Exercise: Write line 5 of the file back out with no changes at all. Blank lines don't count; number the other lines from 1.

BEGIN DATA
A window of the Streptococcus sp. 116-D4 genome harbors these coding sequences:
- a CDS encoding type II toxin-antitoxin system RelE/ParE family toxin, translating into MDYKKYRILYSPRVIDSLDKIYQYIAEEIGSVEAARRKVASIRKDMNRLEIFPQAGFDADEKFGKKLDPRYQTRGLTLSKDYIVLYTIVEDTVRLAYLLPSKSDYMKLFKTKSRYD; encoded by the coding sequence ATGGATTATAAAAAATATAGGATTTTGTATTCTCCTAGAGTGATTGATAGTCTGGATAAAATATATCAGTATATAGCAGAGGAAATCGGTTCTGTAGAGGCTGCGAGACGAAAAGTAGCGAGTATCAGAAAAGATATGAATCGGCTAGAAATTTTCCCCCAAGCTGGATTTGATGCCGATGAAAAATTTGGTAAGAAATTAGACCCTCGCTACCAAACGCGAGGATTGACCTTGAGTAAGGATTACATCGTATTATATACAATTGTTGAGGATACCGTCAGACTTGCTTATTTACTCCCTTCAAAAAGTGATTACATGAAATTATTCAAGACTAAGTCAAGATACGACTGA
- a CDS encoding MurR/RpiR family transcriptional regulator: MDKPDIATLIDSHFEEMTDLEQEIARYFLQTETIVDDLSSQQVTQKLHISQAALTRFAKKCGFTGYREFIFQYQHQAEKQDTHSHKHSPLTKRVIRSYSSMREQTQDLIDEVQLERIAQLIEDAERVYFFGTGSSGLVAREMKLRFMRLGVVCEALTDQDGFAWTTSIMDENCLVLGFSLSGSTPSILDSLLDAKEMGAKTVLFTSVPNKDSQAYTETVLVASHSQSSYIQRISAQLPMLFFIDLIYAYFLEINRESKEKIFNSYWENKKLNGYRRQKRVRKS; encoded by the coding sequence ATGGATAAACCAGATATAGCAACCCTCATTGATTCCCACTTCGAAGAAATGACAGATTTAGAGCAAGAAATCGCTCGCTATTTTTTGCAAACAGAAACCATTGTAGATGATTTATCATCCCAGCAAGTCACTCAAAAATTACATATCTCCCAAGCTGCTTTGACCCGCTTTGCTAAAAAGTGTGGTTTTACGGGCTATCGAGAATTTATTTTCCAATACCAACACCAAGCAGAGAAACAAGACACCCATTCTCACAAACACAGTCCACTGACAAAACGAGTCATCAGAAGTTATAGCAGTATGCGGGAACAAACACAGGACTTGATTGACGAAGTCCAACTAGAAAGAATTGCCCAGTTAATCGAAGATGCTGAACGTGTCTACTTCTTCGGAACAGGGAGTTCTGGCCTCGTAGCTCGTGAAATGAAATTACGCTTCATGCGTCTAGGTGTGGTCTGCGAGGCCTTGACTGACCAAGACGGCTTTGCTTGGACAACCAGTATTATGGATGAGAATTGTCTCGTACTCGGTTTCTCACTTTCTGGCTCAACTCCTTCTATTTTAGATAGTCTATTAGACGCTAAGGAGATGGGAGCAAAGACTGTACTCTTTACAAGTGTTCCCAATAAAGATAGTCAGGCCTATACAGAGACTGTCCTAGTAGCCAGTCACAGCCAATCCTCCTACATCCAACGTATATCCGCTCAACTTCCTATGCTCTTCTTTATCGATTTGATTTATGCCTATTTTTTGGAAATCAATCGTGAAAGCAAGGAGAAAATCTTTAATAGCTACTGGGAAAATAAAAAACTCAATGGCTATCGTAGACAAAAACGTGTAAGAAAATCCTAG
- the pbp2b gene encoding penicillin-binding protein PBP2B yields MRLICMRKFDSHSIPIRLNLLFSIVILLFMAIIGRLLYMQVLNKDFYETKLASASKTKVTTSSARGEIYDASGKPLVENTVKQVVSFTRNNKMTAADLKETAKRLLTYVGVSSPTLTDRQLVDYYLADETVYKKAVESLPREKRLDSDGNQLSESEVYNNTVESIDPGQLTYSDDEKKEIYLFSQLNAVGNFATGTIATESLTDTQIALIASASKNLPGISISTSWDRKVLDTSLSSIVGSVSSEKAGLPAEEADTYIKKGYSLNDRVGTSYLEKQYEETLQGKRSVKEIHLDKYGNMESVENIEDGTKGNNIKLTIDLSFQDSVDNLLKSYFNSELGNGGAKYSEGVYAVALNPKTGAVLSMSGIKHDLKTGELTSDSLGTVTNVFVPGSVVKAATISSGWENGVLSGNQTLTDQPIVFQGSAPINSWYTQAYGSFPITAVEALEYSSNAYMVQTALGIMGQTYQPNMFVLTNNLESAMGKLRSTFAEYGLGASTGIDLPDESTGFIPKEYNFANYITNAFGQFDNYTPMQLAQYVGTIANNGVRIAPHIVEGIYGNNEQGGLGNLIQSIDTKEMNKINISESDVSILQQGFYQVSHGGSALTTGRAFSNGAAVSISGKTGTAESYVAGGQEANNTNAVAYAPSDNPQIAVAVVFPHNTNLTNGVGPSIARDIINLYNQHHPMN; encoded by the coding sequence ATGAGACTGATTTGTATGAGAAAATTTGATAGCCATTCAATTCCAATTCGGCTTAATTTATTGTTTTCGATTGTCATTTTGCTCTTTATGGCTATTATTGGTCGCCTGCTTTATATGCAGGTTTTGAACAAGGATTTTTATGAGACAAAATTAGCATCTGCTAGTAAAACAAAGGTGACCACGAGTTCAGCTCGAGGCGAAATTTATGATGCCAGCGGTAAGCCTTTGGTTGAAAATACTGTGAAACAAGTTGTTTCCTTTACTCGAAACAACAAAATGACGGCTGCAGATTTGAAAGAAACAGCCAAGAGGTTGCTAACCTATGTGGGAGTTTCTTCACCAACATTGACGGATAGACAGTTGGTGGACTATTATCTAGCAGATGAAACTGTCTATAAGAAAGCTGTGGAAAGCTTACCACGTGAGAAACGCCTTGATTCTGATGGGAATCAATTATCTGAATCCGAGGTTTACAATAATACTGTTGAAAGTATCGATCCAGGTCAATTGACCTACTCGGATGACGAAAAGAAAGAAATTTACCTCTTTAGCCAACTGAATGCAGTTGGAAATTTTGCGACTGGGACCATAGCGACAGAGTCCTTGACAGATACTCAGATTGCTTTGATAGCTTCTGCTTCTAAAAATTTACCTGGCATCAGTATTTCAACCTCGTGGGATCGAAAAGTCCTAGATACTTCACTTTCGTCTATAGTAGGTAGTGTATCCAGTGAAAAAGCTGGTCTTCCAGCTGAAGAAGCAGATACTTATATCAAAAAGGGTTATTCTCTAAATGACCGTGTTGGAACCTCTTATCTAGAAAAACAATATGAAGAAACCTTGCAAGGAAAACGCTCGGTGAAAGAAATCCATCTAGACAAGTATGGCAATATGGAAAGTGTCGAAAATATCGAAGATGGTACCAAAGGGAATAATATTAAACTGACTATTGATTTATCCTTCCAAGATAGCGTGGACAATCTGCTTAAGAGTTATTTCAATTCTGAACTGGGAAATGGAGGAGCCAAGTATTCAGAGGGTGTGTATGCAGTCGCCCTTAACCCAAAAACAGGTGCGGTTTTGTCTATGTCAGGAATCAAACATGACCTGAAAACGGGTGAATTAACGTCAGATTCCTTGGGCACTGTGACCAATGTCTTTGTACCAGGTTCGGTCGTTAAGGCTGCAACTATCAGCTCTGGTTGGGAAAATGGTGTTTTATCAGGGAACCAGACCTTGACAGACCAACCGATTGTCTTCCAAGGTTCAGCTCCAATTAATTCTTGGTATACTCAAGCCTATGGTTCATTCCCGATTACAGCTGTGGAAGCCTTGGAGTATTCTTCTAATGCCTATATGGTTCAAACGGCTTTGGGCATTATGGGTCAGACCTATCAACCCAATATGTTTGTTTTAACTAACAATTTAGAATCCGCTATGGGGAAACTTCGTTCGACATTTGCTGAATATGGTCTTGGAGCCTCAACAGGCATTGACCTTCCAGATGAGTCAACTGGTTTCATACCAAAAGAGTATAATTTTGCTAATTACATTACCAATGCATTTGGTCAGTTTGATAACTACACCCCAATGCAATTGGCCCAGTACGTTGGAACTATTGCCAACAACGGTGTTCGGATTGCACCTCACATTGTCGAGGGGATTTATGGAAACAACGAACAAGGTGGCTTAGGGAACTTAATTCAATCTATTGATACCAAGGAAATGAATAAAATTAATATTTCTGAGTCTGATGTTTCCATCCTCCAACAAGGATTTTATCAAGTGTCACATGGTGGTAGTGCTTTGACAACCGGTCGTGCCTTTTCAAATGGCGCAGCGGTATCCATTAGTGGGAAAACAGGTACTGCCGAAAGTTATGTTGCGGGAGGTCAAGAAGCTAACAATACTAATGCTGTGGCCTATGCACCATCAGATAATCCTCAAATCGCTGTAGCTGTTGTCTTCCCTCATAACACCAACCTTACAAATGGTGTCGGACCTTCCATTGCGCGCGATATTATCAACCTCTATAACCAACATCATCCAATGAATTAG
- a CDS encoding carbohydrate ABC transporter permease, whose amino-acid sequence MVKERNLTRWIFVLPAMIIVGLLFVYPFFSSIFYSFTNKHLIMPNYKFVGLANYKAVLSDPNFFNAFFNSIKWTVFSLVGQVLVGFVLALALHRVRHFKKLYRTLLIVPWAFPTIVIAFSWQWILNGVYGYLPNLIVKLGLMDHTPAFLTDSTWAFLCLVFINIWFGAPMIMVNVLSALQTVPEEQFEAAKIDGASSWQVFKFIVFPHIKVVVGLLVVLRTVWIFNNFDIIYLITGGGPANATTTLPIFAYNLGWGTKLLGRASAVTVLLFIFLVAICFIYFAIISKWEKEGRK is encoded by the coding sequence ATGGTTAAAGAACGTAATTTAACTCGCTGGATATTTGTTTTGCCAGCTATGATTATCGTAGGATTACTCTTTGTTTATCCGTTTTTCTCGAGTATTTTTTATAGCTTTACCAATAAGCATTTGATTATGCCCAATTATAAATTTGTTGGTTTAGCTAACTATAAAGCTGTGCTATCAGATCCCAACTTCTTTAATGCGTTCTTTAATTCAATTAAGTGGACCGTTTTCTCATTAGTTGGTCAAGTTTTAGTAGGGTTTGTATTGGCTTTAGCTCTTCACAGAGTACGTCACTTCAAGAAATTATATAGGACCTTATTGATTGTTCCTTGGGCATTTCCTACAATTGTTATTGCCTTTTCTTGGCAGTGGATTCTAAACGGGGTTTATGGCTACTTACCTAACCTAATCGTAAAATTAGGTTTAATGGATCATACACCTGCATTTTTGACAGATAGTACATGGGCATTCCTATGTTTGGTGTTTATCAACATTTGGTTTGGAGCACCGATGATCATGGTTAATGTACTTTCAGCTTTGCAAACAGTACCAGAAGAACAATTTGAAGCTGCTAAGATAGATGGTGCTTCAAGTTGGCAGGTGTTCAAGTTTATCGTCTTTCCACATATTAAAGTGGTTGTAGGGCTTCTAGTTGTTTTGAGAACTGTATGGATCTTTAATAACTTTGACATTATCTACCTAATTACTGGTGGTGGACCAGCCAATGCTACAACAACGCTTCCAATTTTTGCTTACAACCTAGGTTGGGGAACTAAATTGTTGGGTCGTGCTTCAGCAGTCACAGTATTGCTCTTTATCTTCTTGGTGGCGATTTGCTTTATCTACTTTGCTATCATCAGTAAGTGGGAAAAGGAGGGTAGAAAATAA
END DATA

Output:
- a CDS encoding carbohydrate ABC transporter permease, whose amino-acid sequence MVKERNLTRWIFVLPAMIIVGLLFVYPFFSSIFYSFTNKHLIMPNYKFVGLANYKAVLSDPNFFNAFFNSIKWTVFSLVGQVLVGFVLALALHRVRHFKKLYRTLLIVPWAFPTIVIAFSWQWILNGVYGYLPNLIVKLGLMDHTPAFLTDSTWAFLCLVFINIWFGAPMIMVNVLSALQTVPEEQFEAAKIDGASSWQVFKFIVFPHIKVVVGLLVVLRTVWIFNNFDIIYLITGGGPANATTTLPIFAYNLGWGTKLLGRASAVTVLLFIFLVAICFIYFAIISKWEKEGRK is encoded by the coding sequence ATGGTTAAAGAACGTAATTTAACTCGCTGGATATTTGTTTTGCCAGCTATGATTATCGTAGGATTACTCTTTGTTTATCCGTTTTTCTCGAGTATTTTTTATAGCTTTACCAATAAGCATTTGATTATGCCCAATTATAAATTTGTTGGTTTAGCTAACTATAAAGCTGTGCTATCAGATCCCAACTTCTTTAATGCGTTCTTTAATTCAATTAAGTGGACCGTTTTCTCATTAGTTGGTCAAGTTTTAGTAGGGTTTGTATTGGCTTTAGCTCTTCACAGAGTACGTCACTTCAAGAAATTATATAGGACCTTATTGATTGTTCCTTGGGCATTTCCTACAATTGTTATTGCCTTTTCTTGGCAGTGGATTCTAAACGGGGTTTATGGCTACTTACCTAACCTAATCGTAAAATTAGGTTTAATGGATCATACACCTGCATTTTTGACAGATAGTACATGGGCATTCCTATGTTTGGTGTTTATCAACATTTGGTTTGGAGCACCGATGATCATGGTTAATGTACTTTCAGCTTTGCAAACAGTACCAGAAGAACAATTTGAAGCTGCTAAGATAGATGGTGCTTCAAGTTGGCAGGTGTTCAAGTTTATCGTCTTTCCACATATTAAAGTGGTTGTAGGGCTTCTAGTTGTTTTGAGAACTGTATGGATCTTTAATAACTTTGACATTATCTACCTAATTACTGGTGGTGGACCAGCCAATGCTACAACAACGCTTCCAATTTTTGCTTACAACCTAGGTTGGGGAACTAAATTGTTGGGTCGTGCTTCAGCAGTCACAGTATTGCTCTTTATCTTCTTGGTGGCGATTTGCTTTATCTACTTTGCTATCATCAGTAAGTGGGAAAAGGAGGGTAGAAAATAA